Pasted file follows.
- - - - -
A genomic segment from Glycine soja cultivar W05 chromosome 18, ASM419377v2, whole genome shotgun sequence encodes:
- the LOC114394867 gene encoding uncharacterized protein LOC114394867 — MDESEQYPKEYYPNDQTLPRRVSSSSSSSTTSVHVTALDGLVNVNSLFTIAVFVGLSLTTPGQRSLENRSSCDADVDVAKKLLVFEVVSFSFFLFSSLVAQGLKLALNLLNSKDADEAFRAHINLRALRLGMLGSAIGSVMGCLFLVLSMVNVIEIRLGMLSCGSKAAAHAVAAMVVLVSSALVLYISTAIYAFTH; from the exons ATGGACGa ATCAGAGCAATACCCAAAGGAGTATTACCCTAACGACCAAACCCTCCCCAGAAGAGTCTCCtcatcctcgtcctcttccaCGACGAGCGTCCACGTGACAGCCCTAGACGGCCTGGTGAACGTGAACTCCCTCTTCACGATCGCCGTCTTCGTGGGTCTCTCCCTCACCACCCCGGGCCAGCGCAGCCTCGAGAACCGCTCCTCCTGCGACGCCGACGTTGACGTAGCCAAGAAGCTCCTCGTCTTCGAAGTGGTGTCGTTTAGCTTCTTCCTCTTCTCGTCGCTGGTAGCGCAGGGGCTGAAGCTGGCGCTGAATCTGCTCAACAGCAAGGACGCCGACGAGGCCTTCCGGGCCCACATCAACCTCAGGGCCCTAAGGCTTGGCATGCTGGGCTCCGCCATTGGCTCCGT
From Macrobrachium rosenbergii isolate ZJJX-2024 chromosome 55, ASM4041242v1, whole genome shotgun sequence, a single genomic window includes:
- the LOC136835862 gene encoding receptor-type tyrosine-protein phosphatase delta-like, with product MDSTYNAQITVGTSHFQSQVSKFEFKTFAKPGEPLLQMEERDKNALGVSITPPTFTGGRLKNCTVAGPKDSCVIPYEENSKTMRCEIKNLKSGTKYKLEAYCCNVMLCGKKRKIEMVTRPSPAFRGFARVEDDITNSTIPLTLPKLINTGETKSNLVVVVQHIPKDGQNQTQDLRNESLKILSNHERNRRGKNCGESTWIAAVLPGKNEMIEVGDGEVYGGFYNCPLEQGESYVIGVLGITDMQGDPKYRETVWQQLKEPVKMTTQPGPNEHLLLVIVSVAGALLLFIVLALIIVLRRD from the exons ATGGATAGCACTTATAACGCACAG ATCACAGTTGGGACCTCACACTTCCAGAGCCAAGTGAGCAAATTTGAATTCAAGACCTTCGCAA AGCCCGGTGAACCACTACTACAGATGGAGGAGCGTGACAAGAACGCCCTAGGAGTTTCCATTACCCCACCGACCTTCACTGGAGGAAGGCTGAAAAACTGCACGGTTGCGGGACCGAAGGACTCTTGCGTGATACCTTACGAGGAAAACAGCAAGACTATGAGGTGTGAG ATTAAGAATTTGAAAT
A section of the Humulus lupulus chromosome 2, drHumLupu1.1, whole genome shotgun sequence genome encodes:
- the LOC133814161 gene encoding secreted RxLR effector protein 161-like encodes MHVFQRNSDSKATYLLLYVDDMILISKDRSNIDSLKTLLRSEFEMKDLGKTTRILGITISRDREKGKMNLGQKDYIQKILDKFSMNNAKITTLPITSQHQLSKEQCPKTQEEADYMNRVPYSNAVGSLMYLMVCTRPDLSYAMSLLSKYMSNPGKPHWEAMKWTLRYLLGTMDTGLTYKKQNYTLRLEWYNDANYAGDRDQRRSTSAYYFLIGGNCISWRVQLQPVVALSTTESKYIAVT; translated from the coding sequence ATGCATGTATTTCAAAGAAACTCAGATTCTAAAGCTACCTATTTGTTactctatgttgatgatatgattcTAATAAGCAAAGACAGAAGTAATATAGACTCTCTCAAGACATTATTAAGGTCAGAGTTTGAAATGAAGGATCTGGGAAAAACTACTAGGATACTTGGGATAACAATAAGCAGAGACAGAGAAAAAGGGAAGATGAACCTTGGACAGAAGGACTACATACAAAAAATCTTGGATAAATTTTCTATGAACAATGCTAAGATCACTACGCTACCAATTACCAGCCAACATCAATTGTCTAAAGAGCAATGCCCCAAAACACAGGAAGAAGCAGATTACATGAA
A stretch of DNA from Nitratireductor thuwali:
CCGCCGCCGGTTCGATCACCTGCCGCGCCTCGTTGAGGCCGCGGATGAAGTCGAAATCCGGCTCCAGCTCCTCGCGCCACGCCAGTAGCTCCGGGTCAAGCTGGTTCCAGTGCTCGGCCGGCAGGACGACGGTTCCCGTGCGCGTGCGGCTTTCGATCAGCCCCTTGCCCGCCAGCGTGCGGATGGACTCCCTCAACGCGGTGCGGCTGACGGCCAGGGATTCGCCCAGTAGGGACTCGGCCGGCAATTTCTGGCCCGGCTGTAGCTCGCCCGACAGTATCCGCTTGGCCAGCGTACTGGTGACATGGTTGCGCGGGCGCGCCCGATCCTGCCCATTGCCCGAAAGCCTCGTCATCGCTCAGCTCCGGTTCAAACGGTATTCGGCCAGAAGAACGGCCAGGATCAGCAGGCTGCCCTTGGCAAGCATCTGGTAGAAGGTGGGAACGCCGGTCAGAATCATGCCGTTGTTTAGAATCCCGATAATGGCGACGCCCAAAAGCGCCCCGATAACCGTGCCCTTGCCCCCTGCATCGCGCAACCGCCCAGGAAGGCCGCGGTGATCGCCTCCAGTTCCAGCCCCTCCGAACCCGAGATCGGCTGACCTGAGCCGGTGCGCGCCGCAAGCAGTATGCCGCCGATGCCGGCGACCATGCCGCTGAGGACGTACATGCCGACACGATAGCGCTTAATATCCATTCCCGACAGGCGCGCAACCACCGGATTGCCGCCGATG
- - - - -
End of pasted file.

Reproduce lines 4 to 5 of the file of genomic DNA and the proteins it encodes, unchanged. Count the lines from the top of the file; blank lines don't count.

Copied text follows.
- the LOC136835862 gene encoding receptor-type tyrosine-protein phosphatase delta-like, with product MDSTYNAQITVGTSHFQSQVSKFEFKTFAKPGEPLLQMEERDKNALGVSITPPTFTGGRLKNCTVAGPKDSCVIPYEENSKTMRCEIKNLKSGTKYKLEAYCCNVMLCGKKRKIEMVTRPSPAFRGFARVEDDITNSTIPLTLPKLINTGETKSNLVVVVQHIPKDGQNQTQDLRNESLKILSNHERNRRGKNCGESTWIAAVLPGKNEMIEVGDGEVYGGFYNCPLEQGESYVIGVLGITDMQGDPKYRETVWQQLKEPVKMTTQPGPNEHLLLVIVSVAGALLLFIVLALIIVLRRD from the exons ATGGATAGCACTTATAACGCACAG ATCACAGTTGGGACCTCACACTTCCAGAGCCAAGTGAGCAAATTTGAATTCAAGACCTTCGCAA AGCCCGGTGAACCACTACTACAGATGGAGGAGCGTGACAAGAACGCCCTAGGAGTTTCCATTACCCCACCGACCTTCACTGGAGGAAGGCTGAAAAACTGCACGGTTGCGGGACCGAAGGACTCTTGCGTGATACCTTACGAGGAAAACAGCAAGACTATGAGGTGTGAG ATTAAGAATTTGAAAT
A section of the Humulus lupulus chromosome 2, drHumLupu1.1, whole genome shotgun sequence genome encodes: